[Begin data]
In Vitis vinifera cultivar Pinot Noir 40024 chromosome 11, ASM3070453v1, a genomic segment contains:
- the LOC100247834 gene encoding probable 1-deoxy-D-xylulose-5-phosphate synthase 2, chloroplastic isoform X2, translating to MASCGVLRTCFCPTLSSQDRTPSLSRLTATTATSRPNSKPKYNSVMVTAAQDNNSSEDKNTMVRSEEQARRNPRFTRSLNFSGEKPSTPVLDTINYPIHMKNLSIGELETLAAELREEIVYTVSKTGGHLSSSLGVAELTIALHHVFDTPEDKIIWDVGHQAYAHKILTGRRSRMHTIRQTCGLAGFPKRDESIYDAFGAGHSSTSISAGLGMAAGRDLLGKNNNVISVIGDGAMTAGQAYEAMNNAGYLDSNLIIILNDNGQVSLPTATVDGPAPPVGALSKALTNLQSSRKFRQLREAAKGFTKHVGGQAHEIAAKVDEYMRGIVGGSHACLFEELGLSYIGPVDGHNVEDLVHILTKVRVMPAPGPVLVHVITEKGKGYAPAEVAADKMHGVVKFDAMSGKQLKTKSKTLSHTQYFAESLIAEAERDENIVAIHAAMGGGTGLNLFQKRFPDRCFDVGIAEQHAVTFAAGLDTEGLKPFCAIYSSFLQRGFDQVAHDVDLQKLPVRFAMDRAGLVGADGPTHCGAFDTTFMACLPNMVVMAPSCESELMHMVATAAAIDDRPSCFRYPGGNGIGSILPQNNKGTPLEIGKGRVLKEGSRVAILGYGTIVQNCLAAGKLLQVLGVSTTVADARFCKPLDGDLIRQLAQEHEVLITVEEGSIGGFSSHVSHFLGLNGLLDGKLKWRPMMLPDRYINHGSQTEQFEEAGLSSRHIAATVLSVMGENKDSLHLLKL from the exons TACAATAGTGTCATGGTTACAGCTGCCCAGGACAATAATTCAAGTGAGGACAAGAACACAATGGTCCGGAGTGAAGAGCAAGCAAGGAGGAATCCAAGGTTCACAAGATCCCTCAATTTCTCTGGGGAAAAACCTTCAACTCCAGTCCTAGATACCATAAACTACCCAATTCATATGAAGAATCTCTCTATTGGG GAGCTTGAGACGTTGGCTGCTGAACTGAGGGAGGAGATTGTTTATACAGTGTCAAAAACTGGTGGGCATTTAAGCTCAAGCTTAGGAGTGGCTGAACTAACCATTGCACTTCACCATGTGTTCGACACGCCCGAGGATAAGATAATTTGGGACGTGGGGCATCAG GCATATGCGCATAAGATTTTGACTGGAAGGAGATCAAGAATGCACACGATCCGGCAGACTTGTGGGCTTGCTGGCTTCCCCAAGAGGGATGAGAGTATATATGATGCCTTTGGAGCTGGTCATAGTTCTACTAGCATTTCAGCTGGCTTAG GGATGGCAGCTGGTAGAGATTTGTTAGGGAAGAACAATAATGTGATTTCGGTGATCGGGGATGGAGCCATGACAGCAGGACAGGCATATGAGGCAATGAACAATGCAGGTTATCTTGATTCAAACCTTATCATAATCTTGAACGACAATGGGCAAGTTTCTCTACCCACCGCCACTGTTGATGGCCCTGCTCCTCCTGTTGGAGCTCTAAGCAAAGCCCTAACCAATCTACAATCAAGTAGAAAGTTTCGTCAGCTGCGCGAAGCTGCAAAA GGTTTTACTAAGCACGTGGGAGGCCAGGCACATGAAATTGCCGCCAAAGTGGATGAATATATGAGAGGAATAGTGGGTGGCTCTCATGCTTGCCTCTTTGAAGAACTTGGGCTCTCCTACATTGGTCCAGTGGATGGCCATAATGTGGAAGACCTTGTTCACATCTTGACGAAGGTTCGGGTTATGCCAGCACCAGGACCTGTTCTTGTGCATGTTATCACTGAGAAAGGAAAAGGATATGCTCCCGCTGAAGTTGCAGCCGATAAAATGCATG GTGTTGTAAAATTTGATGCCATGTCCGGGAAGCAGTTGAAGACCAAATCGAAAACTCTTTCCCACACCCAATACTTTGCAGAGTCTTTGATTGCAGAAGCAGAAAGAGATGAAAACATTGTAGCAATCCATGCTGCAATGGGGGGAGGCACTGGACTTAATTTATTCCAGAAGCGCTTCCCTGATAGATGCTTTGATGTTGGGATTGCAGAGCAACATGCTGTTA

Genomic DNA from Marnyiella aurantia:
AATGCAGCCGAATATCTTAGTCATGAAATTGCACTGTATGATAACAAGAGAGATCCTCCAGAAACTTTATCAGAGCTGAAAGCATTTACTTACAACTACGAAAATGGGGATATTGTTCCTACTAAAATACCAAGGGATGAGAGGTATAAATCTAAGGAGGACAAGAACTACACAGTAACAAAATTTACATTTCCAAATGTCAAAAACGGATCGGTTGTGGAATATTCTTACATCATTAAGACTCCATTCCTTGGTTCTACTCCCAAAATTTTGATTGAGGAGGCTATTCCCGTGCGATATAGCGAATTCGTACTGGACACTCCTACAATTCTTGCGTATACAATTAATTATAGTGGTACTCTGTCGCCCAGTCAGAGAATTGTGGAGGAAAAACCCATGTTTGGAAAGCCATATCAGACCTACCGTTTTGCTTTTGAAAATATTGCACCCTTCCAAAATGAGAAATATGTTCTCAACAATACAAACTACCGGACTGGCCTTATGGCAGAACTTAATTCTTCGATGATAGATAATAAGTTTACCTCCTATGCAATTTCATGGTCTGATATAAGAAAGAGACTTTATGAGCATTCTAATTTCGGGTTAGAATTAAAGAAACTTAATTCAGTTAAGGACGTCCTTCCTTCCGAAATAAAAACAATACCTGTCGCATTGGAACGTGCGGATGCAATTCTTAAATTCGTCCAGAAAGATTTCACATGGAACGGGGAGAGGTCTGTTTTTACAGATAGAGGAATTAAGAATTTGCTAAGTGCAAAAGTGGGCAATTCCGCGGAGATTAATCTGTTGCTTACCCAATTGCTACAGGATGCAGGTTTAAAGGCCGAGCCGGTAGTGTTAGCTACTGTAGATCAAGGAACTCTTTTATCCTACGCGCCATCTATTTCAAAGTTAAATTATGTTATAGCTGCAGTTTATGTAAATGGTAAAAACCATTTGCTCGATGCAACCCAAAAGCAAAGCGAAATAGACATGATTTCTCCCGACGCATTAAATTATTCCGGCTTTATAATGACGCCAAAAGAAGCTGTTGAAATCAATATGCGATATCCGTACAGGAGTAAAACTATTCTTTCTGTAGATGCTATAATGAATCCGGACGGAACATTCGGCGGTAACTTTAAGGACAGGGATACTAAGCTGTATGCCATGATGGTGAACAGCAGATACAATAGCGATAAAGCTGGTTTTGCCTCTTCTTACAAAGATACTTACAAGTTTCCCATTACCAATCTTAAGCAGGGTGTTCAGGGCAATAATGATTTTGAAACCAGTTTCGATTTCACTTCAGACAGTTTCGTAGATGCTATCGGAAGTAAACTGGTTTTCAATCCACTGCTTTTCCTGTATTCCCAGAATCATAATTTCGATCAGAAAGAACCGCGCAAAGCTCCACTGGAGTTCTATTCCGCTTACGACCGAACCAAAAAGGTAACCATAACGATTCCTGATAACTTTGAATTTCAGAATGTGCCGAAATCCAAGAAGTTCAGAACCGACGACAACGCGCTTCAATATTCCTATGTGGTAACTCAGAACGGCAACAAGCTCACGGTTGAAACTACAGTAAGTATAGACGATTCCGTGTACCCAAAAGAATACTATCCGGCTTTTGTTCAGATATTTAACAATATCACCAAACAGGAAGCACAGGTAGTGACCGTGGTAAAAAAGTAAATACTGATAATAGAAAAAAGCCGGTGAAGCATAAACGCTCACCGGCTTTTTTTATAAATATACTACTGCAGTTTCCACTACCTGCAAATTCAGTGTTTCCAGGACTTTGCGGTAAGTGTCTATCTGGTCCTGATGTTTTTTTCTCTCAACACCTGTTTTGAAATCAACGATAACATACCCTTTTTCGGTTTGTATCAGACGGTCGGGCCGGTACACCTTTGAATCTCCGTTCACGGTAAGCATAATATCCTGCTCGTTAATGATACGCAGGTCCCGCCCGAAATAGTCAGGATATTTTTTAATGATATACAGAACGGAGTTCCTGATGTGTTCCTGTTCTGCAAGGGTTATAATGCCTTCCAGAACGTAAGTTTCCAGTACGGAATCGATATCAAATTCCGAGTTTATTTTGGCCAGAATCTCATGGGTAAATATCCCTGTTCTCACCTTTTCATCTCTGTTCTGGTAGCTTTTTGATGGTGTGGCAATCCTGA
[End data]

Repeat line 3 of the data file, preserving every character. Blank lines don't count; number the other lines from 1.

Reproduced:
Genomic DNA from Marnyiella aurantia: